The World Bank recently issued a dire warning on the state of Nigeria’s economy, predicting that both the federal and state governments would be unable to pay salaries from next year, if the subsidy on premium motor spirit (PMS) is not scrapped by February. TONY CHUKWUNYEM writes on the Bretton Woods institution’s stance that removing fuel subsidy would help make governments to be fiscally responsible
Although the Bretton Woods sisters – the World Bank and the International Monetary Fund (IMF) – have, in recent years, consistently advised the Federal Government to end its fuel subsidy regime, which they describe as a major waste and drain on the economy, the World Bank went a step further a fortnight ago in Abuja, when it warned that unless subsidy on petrol was removed by February, federal and state governments would not be able to pay salaries in 2022. The Lead Economist, Nigeria Country office of the World Bank, Marco Antonio Hernandez, issued the warning while unveiling the Nigeria Development Update (NDU), a bi-annual report of the multilateral institution. In the NDU report titled: “Time for Business Unusual,” Hernandez also warned that the present fiscal condition of the sub-national governments would significantly deteriorate in 2022 as 35 of Nigeria’s 36 states would not be able to meet their financial obligations. According to the World Bank official, a situation where N250 billion goes into subsidising fuel monthly is unsustainable, given the huge revenue challenge that the country is currently grappling with. He predicted that if the current revenue challenge continues into 2022, only Lagos State would be able to meet its financial obligations. Specifically, the report cited mounting fiscal pressures due to lower-than-expected revenue in 2021 and the rising cost of PMS subsidy.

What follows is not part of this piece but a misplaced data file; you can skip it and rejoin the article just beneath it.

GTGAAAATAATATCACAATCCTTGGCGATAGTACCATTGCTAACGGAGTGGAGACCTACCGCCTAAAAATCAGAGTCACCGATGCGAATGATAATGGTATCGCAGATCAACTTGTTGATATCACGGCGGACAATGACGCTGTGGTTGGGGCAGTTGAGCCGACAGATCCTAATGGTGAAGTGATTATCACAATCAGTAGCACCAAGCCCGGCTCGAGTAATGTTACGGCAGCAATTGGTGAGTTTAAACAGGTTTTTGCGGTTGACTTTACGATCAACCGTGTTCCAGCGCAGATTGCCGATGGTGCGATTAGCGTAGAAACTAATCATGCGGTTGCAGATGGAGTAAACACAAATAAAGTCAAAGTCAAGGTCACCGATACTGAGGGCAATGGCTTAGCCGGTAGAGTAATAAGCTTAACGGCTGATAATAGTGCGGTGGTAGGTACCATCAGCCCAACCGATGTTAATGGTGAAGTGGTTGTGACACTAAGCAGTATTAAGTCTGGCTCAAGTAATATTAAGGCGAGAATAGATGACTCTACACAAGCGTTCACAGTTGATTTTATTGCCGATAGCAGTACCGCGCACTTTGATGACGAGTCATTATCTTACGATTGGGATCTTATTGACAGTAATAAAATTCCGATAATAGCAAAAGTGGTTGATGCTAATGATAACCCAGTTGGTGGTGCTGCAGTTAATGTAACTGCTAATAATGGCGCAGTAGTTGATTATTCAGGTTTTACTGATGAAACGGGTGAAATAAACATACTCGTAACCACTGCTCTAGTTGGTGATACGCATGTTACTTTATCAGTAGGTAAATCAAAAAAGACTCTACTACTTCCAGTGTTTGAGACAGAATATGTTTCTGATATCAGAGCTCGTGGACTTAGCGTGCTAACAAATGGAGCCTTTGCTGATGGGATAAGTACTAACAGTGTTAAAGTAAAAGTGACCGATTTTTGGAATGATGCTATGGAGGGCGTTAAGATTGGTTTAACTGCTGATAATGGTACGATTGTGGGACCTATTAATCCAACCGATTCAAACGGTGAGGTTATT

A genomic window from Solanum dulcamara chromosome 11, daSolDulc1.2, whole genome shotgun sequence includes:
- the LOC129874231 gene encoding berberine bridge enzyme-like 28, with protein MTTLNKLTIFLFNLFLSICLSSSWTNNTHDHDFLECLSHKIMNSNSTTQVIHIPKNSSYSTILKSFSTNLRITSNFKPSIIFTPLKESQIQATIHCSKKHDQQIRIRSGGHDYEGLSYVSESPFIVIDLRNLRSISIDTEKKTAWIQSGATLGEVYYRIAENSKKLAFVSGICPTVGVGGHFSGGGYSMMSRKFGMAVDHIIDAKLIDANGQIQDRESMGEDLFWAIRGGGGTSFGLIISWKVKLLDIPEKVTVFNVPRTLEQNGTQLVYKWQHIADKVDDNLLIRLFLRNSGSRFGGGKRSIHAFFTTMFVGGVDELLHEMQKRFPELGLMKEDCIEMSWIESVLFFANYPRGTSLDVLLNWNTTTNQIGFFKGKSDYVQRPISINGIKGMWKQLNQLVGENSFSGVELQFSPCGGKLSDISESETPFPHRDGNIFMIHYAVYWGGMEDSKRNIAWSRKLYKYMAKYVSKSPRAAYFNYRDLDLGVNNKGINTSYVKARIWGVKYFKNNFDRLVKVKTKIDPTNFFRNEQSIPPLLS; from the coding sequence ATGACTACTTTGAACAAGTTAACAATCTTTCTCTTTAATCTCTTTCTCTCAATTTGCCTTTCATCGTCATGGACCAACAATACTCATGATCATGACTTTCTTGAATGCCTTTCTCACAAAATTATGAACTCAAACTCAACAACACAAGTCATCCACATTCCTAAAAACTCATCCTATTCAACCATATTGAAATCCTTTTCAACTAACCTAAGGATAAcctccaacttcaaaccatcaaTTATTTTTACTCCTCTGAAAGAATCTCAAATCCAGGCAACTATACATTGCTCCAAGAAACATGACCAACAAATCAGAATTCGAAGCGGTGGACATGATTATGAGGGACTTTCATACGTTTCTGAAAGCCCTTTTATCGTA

It stated: “Because most states rely heavily on inter-governmental transfers, diminished revenue inflows to the Federation Account are jeopardising fiscal sustainability at the state level. “For example, in the oil-producing state of Bayelsa, federal transfers account for 91 per cent of revenues, and declining transfers caused a 22-per cent drop in Bayelsa’s revenues per capita during the year. “Even in the state of Lagos, which relies the least on Federal transfers, transfers accounted for 29 per cent of revenues in 2020. Most state expenditures cover salaries and administrative expenses and given their rigid (i.e., non-discretionary) nature, statelevel expenditures are difficult to cut. “Consequently, lower revenues are likely to intensify pressure on states’ debt stocks and undermine their fiscal sustainability.” The report noted that unlike during past periods of high oil prices, the current Nigerian government has not been able to fully benefit from the oil boom because oil production has fallen below the country’s estimated capacity and the Organisation of Petroleum Countries (OPEC) quota due in part to rising insecurity and the higher cost of PMS subsidy. It stated: “In 2022, the Federal Government plans to spend about N3,000 ($7) per person for health, while the cost of PMS subsidy for next year could reach N13,000 ($32) per person. Not only is PMS subsidy costly, but it mainly benefits richer households. “Nigeria has the opportunity to establish a ‘compact’ with citizens that eliminates the subsidy and uses the savings to provide targeted cash transfers to lower-incomehouseholds, invest in job-creating programmes and improve its fiscal position.” It further stated that the inadequate supply of foreign exchange (FX), issues related to the unpredictability of exchange rate management, the unsustainable subsidy on PMS, burdensome trade restrictions and the sizeable fiscal deficit financing by the Central Bank of Nigeria (CBN) are undermining the business environment, compounding underlying constraints on domestic revenue mobilisation, foreign investment, human capital development and the delivery of public services. The report noted that despite a strong initial recovery and resurgent global oil prices, Nigeria’s pre-crisis challenges were threatening its post-crisis recovery, highlighting the need to depart from business-as-usual policies. Prescribing policy options for Nigeria, the report said: “Urgent priorities for the next three to six months include reducing inflation, improving exchange-rate management, mobilising additional oil and non-oil revenues, eliminating the PMS subsidy and redirecting expenditures towards targeted cash transfers and other priority investments, fostering competitive markets and improving infrastructure.” “While Nigeria’s macro-economic projections have been updated since the previous edition of NDU, government’s fundamental policy challenges remain unchanged,” it added. On his part, World Bank Country Director for Nigeria, Shubham Chaudhuri, said:“Even though Nigeria’s economy exited a pandemicinduced recession, several challenges persist, including double-digit inflation, declining incomes and rising insecurity. “While government took bold policy measures to mitigate the impacts of the COVID-19 crisis, the reform momentum has slowed, which hinders Nigeria’s ability to reach its growth potential.”